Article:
The Rubber Duck Studio Assistants
I’d like you to meet my photography studio assistants: the rubber duck family (click for larger view)…
These little guys became permanent travelling companions in my camera bag some time ago, when I went through a phase of capturing uninspiring landscapes. I read about this technique for overcoming the issue of boring compositions: carry an arbitrary object around in your camera bag, and find a creative way to include it in the scenery whenever you lack inspiration. The rubber duck family did a great job of inspiring creativity in my landscape work when I felt uninspired!
Having moved on from that phase, the rubber ducks maintained their place in my camera bag and were promoted to the role of ‘studio assistants’ for much of the commercial work that I do…
I often find myself out on location with clients, having to make use of whatever space and lighting that they have available. Rather than toy around with my equipment to get the settings correct while one of the client’s models stands around idly twiddling their thumbs, I get there early and pose my rubber ducks to get everything just right.
Although one could use any arbitrary object for this purpose, the rubber duck family is particularly well suited to this kind of work! The soft, yellow, rubbery surface of each duck’s body appears much like the made-up skin of a human model when photographed, while the reflective, red beaks do a great job of mimicking the reflections of a human model’s lip gloss when using flash units. Furthermore, the irregular form of each duck (particularly mother duck) helps to assess how highlights and shadows will appear on the equally irregular form of the human face.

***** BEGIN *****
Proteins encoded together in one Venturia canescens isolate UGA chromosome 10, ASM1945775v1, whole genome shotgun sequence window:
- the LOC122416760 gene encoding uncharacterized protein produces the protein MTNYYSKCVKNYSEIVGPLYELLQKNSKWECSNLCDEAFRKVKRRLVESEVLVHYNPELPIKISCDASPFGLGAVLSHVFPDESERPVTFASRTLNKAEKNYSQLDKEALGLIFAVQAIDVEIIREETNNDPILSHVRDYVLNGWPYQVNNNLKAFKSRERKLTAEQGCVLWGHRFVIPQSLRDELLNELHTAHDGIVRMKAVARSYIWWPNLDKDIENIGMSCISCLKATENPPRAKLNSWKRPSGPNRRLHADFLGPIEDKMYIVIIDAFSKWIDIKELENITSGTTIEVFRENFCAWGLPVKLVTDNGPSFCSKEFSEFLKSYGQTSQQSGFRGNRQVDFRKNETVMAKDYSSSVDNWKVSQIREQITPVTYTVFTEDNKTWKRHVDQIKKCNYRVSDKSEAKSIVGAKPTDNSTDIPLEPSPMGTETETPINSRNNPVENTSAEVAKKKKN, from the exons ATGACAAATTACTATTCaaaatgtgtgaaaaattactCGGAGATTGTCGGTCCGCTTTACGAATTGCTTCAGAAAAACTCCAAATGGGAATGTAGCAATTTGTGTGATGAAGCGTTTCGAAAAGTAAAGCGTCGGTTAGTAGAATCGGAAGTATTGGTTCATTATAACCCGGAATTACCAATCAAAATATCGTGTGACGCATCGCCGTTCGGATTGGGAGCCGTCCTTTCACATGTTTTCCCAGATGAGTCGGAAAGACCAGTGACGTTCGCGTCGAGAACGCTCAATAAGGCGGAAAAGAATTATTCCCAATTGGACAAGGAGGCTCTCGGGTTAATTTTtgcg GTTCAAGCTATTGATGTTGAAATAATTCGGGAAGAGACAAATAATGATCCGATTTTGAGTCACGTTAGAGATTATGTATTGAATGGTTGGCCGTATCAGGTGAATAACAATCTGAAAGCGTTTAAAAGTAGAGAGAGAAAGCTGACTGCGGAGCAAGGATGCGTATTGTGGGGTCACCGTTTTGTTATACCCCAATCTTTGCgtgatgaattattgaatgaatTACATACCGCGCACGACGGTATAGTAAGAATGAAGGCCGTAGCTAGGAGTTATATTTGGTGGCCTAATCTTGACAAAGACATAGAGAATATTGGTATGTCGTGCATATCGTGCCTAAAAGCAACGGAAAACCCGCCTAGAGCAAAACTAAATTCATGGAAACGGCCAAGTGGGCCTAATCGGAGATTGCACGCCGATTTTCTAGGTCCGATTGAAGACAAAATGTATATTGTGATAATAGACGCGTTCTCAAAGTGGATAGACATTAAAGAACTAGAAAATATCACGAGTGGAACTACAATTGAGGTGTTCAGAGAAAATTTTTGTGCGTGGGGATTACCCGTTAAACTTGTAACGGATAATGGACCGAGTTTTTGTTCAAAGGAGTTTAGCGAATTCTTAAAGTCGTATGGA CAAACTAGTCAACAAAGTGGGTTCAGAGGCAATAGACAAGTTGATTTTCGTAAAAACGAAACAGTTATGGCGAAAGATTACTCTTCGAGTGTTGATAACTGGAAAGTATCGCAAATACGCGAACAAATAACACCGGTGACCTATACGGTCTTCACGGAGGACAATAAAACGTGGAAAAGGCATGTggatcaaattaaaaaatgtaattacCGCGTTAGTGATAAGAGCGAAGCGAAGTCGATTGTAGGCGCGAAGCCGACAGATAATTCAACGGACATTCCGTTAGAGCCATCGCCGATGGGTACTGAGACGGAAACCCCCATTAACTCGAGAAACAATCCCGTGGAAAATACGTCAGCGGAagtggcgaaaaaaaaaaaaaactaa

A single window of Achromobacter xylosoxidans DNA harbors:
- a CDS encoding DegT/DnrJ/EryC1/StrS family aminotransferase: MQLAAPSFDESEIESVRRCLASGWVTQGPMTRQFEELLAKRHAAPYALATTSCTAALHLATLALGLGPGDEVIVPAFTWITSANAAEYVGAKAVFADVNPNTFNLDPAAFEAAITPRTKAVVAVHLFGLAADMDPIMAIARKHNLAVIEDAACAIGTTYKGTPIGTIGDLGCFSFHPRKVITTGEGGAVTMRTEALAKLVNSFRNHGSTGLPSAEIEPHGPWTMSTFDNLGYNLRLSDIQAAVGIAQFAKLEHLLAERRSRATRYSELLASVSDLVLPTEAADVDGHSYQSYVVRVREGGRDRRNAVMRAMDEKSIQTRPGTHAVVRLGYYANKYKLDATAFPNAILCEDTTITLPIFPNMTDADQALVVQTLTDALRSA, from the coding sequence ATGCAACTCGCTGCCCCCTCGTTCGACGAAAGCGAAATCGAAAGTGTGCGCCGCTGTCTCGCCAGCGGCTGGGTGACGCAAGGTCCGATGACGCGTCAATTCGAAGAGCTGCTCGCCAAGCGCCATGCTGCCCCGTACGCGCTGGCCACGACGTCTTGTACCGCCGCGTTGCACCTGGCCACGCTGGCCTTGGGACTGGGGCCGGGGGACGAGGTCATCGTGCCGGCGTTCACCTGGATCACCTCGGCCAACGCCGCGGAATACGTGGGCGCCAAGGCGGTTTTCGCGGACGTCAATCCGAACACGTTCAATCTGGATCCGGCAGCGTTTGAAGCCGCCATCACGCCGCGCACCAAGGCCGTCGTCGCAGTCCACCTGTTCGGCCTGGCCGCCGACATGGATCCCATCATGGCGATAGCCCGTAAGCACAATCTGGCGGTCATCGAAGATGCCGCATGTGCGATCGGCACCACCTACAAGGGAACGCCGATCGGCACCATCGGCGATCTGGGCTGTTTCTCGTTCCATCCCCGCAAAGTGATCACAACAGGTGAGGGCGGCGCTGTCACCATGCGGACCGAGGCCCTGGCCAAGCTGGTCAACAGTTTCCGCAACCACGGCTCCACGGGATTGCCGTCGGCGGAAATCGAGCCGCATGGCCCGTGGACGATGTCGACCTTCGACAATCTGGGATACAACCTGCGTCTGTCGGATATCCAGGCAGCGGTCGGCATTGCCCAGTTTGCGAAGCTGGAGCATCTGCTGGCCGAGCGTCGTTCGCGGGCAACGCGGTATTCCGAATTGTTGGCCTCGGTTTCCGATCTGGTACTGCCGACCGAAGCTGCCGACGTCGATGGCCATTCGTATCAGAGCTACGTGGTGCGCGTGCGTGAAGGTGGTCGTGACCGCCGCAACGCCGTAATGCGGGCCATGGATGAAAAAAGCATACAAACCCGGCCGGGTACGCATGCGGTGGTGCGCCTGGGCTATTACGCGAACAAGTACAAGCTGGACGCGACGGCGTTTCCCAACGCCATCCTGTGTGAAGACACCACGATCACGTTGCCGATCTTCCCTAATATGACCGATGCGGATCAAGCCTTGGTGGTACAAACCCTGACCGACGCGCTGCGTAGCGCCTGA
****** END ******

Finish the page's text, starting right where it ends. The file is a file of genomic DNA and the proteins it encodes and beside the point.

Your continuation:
As for my choice to use a family of rubber ducks rather than a single rubber duck: having three objects that I can place at varying distances from the camera can be really helpful in assessing the depth of field that any given combination of lens focal length, focal distance and aperture will give me. This is particularly useful when shooting multiple models together, or when the surroundings of a single model are important in the final image.
Apart from the technical uses described above, the rubber duck family can provide a great conversation starter for when we want to ‘connect’ with our models in a bid to get the best possible images. I often leave the rubber ducks out on the floor where the model(s) will be standing when it comes time to start the shoot… and they have never failed to start a jovial conversation that forms a connection between myself and my models!
So, rather than spending hundreds or thousands of dollars on cameras, lenses or filters next time you feel it’s time to upgrade your equipment, save your money and spend just a couple of dollars on a family of rubber ducks. As far as I’m concerned, they are a ‘must have’ piece of equipment in the commercial photographer’s camera bag, due to their versatility and applications when working under a wide range of conditions that the photographer cannot readily control.